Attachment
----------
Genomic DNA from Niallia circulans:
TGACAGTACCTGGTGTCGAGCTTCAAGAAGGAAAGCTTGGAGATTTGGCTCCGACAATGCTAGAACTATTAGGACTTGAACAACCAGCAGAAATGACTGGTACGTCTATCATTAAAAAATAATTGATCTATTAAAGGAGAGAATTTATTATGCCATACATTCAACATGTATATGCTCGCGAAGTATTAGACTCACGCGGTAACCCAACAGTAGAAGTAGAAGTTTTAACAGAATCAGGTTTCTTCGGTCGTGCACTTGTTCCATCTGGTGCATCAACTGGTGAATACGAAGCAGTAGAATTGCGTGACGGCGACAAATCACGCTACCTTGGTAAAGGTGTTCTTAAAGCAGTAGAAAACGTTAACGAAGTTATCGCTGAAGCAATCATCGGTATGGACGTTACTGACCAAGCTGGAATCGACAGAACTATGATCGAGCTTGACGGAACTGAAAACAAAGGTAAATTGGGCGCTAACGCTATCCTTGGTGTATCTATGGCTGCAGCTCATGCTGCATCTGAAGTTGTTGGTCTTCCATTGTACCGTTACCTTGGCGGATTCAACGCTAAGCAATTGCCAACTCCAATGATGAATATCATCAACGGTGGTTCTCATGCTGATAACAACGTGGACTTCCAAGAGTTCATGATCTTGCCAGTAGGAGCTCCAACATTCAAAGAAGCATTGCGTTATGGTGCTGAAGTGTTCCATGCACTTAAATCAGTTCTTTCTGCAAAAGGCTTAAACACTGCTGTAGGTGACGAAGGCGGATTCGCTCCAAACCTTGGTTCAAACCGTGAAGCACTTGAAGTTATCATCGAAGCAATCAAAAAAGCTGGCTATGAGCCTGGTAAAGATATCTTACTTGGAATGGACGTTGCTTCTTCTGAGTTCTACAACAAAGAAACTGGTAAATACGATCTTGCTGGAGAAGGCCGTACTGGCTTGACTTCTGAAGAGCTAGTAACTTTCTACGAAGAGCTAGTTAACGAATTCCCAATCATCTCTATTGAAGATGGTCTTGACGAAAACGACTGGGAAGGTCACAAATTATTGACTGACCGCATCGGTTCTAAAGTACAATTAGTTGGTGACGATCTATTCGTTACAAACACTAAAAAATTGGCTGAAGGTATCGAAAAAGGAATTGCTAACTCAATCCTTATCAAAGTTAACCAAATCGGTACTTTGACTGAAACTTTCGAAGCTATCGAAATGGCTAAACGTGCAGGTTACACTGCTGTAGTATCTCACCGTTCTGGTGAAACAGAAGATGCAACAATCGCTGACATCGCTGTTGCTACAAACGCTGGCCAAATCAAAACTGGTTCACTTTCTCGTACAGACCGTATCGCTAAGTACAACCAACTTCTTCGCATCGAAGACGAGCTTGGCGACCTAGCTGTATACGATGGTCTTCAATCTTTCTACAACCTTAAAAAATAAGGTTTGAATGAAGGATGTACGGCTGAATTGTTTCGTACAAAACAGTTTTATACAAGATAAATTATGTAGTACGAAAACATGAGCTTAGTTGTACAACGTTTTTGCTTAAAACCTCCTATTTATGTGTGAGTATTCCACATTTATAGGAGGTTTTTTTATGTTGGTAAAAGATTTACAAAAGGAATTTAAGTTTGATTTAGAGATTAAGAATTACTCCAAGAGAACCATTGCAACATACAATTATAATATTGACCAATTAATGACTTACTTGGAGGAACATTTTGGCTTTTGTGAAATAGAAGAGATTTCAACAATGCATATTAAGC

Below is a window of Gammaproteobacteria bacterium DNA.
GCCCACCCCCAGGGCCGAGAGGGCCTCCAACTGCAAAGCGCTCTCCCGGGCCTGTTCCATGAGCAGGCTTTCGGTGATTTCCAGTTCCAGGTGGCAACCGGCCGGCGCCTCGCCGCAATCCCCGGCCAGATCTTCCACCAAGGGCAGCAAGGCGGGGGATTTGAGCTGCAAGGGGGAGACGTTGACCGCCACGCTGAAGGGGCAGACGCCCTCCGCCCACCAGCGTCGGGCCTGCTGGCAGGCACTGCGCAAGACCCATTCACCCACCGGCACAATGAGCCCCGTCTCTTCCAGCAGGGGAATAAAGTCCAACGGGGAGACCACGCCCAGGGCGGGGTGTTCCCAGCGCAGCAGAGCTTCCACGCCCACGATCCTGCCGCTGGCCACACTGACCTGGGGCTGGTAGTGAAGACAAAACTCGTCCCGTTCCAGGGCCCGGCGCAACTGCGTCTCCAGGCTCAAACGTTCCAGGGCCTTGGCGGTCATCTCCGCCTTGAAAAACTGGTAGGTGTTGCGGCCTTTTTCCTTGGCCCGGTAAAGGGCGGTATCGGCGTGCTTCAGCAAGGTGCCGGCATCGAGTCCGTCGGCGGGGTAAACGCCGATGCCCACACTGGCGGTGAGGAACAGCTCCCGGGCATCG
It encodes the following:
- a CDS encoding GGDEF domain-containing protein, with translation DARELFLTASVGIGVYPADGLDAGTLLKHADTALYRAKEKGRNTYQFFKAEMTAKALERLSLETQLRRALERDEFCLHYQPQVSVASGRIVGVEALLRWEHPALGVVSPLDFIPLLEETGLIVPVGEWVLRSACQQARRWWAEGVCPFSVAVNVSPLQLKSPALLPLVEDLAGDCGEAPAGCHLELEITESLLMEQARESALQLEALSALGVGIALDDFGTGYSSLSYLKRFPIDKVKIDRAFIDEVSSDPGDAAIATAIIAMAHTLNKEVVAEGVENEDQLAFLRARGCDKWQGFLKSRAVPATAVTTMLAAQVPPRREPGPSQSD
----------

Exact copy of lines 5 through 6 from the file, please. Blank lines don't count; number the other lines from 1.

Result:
It encodes the following:
- a CDS encoding GGDEF domain-containing protein, with translation DARELFLTASVGIGVYPADGLDAGTLLKHADTALYRAKEKGRNTYQFFKAEMTAKALERLSLETQLRRALERDEFCLHYQPQVSVASGRIVGVEALLRWEHPALGVVSPLDFIPLLEETGLIVPVGEWVLRSACQQARRWWAEGVCPFSVAVNVSPLQLKSPALLPLVEDLAGDCGEAPAGCHLELEITESLLMEQARESALQLEALSALGVGIALDDFGTGYSSLSYLKRFPIDKVKIDRAFIDEVSSDPGDAAIATAIIAMAHTLNKEVVAEGVENEDQLAFLRARGCDKWQGFLKSRAVPATAVTTMLAAQVPPRREPGPSQSD